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Source: Toronto Star

Posted on September 10, 2002

      A local consulting firm launched a controversial Web site yesterday that shows gaping security holes in hundreds of wireless networks throughout the downtown Toronto core, including many in the financial district and some government and university areas.

      The consulting firm, irreverently called IpEverywhere, says about 75 per cent of the more than 1,000 downtown wireless networks it has detected so far have no evidence of security and leave organizations wide open to information theft, data destruction, networking spamming and other cyber attacks.

      The company plotted its findings on a map found at http://www.nakedwireless.ca, which went live on the Internet yesterday afternoon. The map marks vulnerable networks with red pins, while black triangles indicate networks protected with WEP -- "wireless equivalent privacy" -- encryption.

      "We never anticipated finding so many (open networks)," said J.P. Tanguay, chief executive officer of IpEverywhere. "The initial map only took one day to do. The first night we picked up more than 500 access points in under an hour."

      He plans to release similar maps for Oakville, Mississauga, Markham, Scarborough and other areas in and around the GTA, with a longer-term goal of mapping cities across the country.

      "It's a neat tactic," said Lawrence Surtees, telecommunications analyst with IDC Canada Ltd. "Anything groups or experts can do to promote awareness is a great idea."

      Despite media reports about the lack of security in wireless networks based on the 802.11b standard -- dubbed "Wi-Fi" -- Tanguay said companies using these networks continue to ignore the risks and falsely believe the products they use are secure by default, when the opposite is often true.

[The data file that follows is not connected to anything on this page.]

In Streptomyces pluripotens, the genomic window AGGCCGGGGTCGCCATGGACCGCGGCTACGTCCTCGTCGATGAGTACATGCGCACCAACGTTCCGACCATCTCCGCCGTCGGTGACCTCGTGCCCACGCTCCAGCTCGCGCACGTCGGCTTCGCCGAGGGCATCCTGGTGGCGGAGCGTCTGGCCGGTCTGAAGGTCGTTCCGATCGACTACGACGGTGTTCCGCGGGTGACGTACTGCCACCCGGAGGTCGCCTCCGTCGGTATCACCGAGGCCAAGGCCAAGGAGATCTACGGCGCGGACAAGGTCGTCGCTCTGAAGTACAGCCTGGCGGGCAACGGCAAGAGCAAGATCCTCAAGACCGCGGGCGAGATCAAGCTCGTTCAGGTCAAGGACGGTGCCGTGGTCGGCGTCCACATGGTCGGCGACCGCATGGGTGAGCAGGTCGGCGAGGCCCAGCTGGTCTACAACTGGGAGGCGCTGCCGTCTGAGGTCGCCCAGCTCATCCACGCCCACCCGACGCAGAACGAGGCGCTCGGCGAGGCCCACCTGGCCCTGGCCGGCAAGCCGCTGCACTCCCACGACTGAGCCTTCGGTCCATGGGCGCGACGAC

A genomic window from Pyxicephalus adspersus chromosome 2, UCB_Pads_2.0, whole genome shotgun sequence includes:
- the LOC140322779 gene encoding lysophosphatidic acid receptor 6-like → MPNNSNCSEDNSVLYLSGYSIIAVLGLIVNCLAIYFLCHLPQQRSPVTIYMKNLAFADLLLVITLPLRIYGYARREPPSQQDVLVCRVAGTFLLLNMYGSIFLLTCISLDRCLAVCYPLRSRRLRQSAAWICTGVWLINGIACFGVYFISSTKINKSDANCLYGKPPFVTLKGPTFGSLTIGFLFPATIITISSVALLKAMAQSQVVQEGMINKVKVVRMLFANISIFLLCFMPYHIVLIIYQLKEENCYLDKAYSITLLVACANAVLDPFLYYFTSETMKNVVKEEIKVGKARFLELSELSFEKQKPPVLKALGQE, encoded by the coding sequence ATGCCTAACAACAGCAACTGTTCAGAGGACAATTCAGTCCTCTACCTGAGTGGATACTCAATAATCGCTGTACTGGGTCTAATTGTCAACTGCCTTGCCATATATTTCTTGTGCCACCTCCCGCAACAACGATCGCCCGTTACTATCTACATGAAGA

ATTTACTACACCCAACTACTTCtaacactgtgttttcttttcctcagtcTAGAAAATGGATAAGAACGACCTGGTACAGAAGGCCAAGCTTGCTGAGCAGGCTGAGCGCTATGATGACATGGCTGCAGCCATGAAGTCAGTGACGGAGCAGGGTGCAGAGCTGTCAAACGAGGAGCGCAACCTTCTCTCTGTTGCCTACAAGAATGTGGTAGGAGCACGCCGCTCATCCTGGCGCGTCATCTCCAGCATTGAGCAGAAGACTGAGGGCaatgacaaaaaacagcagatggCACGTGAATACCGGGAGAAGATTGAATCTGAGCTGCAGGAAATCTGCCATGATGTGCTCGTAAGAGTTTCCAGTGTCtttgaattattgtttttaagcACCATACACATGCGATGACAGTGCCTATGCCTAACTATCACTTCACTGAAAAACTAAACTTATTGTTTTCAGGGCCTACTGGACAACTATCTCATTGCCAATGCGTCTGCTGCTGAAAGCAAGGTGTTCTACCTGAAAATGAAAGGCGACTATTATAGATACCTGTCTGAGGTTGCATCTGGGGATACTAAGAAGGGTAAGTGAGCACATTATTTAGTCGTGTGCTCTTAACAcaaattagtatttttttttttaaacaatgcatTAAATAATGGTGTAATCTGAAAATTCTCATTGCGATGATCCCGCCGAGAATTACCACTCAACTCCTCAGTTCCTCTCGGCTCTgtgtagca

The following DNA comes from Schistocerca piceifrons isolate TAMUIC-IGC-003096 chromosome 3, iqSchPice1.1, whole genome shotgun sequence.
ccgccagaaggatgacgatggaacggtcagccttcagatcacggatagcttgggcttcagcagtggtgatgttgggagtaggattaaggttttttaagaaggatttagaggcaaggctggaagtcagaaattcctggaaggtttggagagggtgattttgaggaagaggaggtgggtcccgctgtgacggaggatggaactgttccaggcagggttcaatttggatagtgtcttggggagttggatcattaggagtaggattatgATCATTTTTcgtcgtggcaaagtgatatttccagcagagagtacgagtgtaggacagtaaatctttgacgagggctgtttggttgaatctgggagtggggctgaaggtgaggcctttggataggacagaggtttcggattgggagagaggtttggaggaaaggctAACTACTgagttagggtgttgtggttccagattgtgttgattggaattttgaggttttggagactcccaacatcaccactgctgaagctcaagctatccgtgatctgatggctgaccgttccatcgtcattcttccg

Wireless networks are typically connected to internal corporate networks. Unprotected wireless networks can provide a back door to an organization's larger network, offering intruders free Internet access and a way to impersonate employees, tamper with sensitive company data or send in destructive computer viruses.

      Tanguay said the Web site was launched to draw more attention to the issue, which he considers a "growing national crisis."

      "If the site is controversial, that's great," Pat Mason, chief operating officer of IpEverywhere, said. "We want to have more discussion about this problem. Knowledge and awareness is good. The enemy in this issue is complacency and ignorance."

      The company, which provides network-security consulting services for large businesses, acknowledges its actions may be perceived as a way to drum up business for itself. But Tanguay said companies visiting the site have no obligation to use IpEverywhere's services.

      Other experts in the community confirmed the company's findings. "I'd say their findings are not surprising," said Keith D'Sousa, senior manager of information security services at KPMG LLP in Toronto. "From our own experience, we've had a 50-per-cent hit rate."

      A study done by RSA Security Inc. found that 67 per cent of all Wi-Fi networks detected in London, England, were unencrypted and open to attack.

      Last year, reporters from The Star went "war driving" with KPMG and found 43 Wi-Fi networks in less than 15 minutes -- 80 per cent of which were not secure. War driving is when a person drives around city streets and attempts to intercept unprotected wireless networks, using mainly a laptop, some free software and a cheap antenna.

      When using a plane, the practice is called "war flying." Meanwhile, "war chalking" is when hackers mark buildings or sidewalks with chalk to signal vulnerable networks to other hackers. "For some reason, companies have woken up to security on their computers and the Internet, but they've fallen asleep on wireless," said Surtees.

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